Wordcount example

Let's look at an end-to-end example using Bytewax. We'll start by building out a simple dataflow that performs a count of words in a file.

To begin, save a copy of this text in a file called wordcount.txt:

To be, or not to be, that is the question:
Whether 'tis nobler in the mind to suffer
The slings and arrows of outrageous fortune,
Or to take arms against a sea of troubles
And by opposing end them.

And a copy of the code in a file called wordcount.py.

import operator
import re

from datetime import timedelta, datetime, timezone

from bytewax.dataflow import Dataflow
import bytewax.operators as op
from bytewax.connectors.files import FileSource
from bytewax.connectors.stdio import StdOutSink


flow = Dataflow("wordcount_eg")
inp = op.input("inp", flow, FileSource("wordcount.txt"))


def lower(line):
    return line.lower()


lowers = op.map("lowercase_words", inp, lower)


def tokenize(line):
    return re.findall(r'[^\s!,.?":;0-9]+', line)


tokens = op.flat_map("tokenize_input", lowers, tokenize)

counts = op.count_final("count", tokens, lambda word: word)

op.output("out", counts, StdOutSink())

Running the example

Now that we have our program and our input, we can run our example to see it in action:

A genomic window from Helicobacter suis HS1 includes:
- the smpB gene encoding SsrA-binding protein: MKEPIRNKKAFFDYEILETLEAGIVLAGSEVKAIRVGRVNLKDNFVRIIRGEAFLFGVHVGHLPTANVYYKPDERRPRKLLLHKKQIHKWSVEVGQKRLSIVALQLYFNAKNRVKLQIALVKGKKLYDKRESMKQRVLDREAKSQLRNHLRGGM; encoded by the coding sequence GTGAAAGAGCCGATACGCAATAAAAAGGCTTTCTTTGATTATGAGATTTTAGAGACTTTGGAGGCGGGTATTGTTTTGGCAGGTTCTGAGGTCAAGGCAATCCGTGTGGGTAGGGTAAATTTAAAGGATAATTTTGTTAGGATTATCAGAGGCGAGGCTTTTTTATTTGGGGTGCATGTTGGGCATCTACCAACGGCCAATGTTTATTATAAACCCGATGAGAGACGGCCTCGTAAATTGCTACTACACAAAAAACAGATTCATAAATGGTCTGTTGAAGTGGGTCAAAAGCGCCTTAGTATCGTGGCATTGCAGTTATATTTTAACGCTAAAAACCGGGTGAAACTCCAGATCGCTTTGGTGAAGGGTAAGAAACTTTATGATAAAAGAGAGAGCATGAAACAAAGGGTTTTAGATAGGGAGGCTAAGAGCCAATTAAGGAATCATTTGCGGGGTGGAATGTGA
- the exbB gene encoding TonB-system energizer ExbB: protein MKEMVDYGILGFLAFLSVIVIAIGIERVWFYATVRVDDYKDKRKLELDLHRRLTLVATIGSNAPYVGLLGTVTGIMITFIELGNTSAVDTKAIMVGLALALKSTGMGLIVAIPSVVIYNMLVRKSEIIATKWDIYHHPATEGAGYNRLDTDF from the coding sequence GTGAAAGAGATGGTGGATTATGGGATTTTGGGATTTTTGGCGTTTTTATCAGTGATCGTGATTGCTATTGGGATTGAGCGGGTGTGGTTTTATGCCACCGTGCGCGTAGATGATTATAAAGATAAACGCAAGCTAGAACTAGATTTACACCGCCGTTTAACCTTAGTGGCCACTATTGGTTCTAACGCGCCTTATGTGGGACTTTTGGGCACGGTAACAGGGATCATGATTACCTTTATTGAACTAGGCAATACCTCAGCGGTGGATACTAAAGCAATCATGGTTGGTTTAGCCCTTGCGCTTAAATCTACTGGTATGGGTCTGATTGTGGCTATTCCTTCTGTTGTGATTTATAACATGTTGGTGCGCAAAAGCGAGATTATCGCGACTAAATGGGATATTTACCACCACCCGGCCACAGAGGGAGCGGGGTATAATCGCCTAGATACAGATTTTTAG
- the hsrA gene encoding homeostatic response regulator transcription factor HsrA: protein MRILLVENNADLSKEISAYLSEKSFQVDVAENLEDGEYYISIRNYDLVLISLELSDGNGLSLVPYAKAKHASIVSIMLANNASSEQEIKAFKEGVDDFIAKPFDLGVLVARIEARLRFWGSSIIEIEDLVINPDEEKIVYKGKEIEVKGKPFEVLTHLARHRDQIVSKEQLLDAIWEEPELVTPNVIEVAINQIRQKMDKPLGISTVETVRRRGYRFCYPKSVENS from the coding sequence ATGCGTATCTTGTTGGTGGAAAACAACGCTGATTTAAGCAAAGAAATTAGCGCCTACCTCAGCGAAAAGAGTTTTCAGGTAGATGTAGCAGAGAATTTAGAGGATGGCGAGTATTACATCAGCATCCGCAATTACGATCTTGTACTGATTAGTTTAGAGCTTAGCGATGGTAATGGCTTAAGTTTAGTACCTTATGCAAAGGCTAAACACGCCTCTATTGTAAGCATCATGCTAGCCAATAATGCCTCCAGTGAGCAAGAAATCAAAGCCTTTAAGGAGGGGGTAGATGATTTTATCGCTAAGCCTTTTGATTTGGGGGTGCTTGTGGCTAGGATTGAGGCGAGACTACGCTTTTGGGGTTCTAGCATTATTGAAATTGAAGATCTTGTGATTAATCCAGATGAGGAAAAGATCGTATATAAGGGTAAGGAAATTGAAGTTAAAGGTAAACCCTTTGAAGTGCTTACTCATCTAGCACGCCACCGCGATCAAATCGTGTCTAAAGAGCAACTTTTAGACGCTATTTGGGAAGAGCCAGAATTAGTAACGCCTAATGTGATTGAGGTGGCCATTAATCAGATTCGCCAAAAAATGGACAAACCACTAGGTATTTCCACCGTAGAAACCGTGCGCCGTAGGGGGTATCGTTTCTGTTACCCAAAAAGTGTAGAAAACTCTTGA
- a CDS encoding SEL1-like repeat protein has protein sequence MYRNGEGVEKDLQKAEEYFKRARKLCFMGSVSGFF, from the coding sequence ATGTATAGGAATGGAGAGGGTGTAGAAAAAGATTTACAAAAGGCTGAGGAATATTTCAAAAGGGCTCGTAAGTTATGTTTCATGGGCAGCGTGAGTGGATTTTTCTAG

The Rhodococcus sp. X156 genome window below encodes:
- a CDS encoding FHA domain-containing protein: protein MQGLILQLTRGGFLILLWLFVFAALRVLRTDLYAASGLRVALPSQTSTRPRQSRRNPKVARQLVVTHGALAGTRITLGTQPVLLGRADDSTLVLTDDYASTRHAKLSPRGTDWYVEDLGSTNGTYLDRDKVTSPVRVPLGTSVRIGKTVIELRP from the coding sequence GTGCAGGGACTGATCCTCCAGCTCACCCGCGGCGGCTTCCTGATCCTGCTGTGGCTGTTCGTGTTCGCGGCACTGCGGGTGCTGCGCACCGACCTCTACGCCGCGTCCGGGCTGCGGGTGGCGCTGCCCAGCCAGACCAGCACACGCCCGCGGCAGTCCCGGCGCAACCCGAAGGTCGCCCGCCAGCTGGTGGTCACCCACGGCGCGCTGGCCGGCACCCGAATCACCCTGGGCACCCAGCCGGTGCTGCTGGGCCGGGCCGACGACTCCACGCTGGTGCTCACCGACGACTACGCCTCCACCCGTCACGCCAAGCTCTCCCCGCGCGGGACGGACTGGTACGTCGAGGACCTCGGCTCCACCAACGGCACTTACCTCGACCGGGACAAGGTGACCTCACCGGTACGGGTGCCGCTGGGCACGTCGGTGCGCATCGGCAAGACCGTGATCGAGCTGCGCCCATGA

> python -m bytewax.run wordcount
("'tis", 1)
('a', 1)
('against', 1)
('and', 2)
('arms', 1)
('arrows', 1)
('be', 2)
('by', 1)
('end', 1)
('fortune', 1)
('in', 1)
('is', 1)
('mind', 1)
('nobler', 1)
('not', 1)
('of', 2)
('opposing', 1)
('or', 2)
('outrageous', 1)
('question', 1)
('sea', 1)
('slings', 1)
('suffer', 1)
('take', 1)
('that', 1)
('the', 3)
('them', 1)
('to', 4)
('troubles', 1)
('whether', 1)

Unpacking the program

Now that we've run our dataflow, let's walk through the components that we used.

In a dataflow program, each step added to the flow will occur in the order that it is added. For our wordcount dataflow, we'll want the following steps:

  • Take a line from the file
  • Lowercase all characters in the line
  • Split the line into words
  • Count the occurrence of each word in the file
  • Print out the result after all the lines have been processed

We'll start with how to get input we'll push through our dataflow.

Take a line from the file

Let's define the steps that we want to execute for each line of input that we receive. We will add these steps as chains of operators on a dataflow object, bytewax.dataflow.Dataflow.

flow = Dataflow("wordcount_eg")
inp = op.input("inp", flow, FileSource("wordcount.txt"))

To emit input into our dataflow, our program needs an input operator that takes an source. To start, we'll use one of our prepackaged sources, bytewax.connectors.files.FileSource. This will read the text file line-by-line and emit each line into the dataflow at that point.

To read more about other options for sources, see the module docs for bytewax.connectors for information on how to make your own custom sources, see the module docs for bytewax.inputs.

Lowercase all characters in the line

If you look closely at our input, we have instances of both To and to. Let's add a step to our dataflow that transforms each line into lowercase letters. At the same time, we'll introduce the map operator.

def lower(line):
    return line.lower()


lowers = op.map("lowercase_words", inp, lower)